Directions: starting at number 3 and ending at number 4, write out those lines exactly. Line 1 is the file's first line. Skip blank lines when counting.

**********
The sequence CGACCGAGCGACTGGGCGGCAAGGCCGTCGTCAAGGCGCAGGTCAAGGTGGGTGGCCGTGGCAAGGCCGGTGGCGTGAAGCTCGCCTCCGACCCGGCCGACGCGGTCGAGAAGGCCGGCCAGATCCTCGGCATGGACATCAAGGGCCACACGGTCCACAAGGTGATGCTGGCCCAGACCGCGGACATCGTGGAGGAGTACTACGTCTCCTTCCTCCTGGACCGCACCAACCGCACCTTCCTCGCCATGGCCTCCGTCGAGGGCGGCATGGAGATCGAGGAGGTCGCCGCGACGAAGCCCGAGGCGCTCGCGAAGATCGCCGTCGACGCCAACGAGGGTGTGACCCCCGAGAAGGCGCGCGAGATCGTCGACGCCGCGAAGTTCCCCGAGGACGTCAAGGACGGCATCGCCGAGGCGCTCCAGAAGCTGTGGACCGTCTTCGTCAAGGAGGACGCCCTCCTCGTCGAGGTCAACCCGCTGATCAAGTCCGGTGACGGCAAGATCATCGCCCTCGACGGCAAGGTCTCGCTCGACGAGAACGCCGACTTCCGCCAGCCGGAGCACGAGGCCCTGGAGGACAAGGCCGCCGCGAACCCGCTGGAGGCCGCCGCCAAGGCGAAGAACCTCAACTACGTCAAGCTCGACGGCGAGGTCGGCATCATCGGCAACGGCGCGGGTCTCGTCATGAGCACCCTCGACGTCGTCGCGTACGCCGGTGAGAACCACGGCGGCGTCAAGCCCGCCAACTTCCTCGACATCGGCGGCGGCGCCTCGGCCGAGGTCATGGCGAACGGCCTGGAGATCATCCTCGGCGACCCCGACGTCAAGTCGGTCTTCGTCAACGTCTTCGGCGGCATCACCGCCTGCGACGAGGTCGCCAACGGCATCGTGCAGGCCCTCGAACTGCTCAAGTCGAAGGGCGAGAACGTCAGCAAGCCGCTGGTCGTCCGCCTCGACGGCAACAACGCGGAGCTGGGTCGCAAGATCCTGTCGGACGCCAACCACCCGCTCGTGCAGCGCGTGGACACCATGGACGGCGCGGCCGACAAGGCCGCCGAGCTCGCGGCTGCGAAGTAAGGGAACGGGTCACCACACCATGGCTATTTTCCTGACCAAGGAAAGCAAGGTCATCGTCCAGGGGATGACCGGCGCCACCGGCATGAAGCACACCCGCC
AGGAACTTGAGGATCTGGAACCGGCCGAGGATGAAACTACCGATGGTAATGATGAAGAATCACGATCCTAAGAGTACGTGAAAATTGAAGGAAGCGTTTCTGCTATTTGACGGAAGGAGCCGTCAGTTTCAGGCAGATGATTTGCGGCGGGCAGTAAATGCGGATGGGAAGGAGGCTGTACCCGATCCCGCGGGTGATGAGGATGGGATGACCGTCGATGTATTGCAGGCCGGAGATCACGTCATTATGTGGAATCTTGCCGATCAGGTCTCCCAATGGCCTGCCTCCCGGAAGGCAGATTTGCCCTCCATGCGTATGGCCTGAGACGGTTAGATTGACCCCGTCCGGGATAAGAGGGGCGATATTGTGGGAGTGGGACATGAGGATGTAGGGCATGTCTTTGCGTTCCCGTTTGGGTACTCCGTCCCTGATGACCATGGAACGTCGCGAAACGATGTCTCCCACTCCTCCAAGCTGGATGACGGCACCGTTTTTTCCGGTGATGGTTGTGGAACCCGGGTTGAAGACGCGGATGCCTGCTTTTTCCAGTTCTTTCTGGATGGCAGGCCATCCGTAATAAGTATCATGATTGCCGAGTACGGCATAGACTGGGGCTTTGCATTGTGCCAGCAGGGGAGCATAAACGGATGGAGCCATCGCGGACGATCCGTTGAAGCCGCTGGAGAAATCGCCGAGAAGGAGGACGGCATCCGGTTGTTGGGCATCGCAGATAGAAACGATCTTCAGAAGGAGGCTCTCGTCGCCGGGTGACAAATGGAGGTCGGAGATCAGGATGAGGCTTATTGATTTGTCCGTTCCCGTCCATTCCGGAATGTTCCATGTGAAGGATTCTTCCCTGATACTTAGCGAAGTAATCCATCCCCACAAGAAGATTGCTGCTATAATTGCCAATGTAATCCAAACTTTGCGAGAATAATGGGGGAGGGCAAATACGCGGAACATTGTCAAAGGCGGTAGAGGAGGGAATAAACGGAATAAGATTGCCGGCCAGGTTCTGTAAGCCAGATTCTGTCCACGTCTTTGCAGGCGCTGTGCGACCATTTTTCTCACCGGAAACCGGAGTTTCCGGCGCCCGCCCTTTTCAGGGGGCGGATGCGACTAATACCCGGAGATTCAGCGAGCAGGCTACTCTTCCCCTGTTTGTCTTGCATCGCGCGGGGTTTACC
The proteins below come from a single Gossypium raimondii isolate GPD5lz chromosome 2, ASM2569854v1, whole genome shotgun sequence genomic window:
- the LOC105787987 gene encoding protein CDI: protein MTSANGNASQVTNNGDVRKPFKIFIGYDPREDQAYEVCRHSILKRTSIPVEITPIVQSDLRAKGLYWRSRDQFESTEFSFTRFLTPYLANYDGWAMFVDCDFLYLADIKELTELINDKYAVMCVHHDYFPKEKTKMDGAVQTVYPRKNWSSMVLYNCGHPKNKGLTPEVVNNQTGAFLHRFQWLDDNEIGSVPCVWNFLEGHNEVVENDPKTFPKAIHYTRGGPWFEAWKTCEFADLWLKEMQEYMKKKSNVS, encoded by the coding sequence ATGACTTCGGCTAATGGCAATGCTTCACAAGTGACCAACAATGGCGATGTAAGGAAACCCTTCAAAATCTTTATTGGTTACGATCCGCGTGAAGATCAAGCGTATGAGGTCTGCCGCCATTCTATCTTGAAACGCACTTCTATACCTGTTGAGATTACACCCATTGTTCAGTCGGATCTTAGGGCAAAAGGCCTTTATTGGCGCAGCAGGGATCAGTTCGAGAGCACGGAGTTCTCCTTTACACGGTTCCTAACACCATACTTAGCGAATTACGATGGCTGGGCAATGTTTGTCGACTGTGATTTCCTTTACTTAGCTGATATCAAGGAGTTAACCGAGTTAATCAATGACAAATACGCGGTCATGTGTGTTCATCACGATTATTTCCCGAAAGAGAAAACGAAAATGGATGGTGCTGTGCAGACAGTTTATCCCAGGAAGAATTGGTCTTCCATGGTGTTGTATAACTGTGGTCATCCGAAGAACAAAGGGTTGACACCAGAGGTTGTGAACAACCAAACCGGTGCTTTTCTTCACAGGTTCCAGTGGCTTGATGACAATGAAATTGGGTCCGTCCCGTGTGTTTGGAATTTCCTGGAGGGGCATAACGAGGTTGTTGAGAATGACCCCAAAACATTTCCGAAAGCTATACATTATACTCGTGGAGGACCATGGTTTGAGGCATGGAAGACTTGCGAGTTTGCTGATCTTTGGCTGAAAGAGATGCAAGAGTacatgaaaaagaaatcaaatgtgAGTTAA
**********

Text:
The proteins below come from a single Gossypium raimondii isolate GPD5lz chromosome 2, ASM2569854v1, whole genome shotgun sequence genomic window:
- the LOC105787987 gene encoding protein CDI: protein MTSANGNASQVTNNGDVRKPFKIFIGYDPREDQAYEVCRHSILKRTSIPVEITPIVQSDLRAKGLYWRSRDQFESTEFSFTRFLTPYLANYDGWAMFVDCDFLYLADIKELTELINDKYAVMCVHHDYFPKEKTKMDGAVQTVYPRKNWSSMVLYNCGHPKNKGLTPEVVNNQTGAFLHRFQWLDDNEIGSVPCVWNFLEGHNEVVENDPKTFPKAIHYTRGGPWFEAWKTCEFADLWLKEMQEYMKKKSNVS, encoded by the coding sequence ATGACTTCGGCTAATGGCAATGCTTCACAAGTGACCAACAATGGCGATGTAAGGAAACCCTTCAAAATCTTTATTGGTTACGATCCGCGTGAAGATCAAGCGTATGAGGTCTGCCGCCATTCTATCTTGAAACGCACTTCTATACCTGTTGAGATTACACCCATTGTTCAGTCGGATCTTAGGGCAAAAGGCCTTTATTGGCGCAGCAGGGATCAGTTCGAGAGCACGGAGTTCTCCTTTACACGGTTCCTAACACCATACTTAGCGAATTACGATGGCTGGGCAATGTTTGTCGACTGTGATTTCCTTTACTTAGCTGATATCAAGGAGTTAACCGAGTTAATCAATGACAAATACGCGGTCATGTGTGTTCATCACGATTATTTCCCGAAAGAGAAAACGAAAATGGATGGTGCTGTGCAGACAGTTTATCCCAGGAAGAATTGGTCTTCCATGGTGTTGTATAACTGTGGTCATCCGAAGAACAAAGGGTTGACACCAGAGGTTGTGAACAACCAAACCGGTGCTTTTCTTCACAGGTTCCAGTGGCTTGATGACAATGAAATTGGGTCCGTCCCGTGTGTTTGGAATTTCCTGGAGGGGCATAACGAGGTTGTTGAGAATGACCCCAAAACATTTCCGAAAGCTATACATTATACTCGTGGAGGACCATGGTTTGAGGCATGGAAGACTTGCGAGTTTGCTGATCTTTGGCTGAAAGAGATGCAAGAGTacatgaaaaagaaatcaaatgtgAGTTAA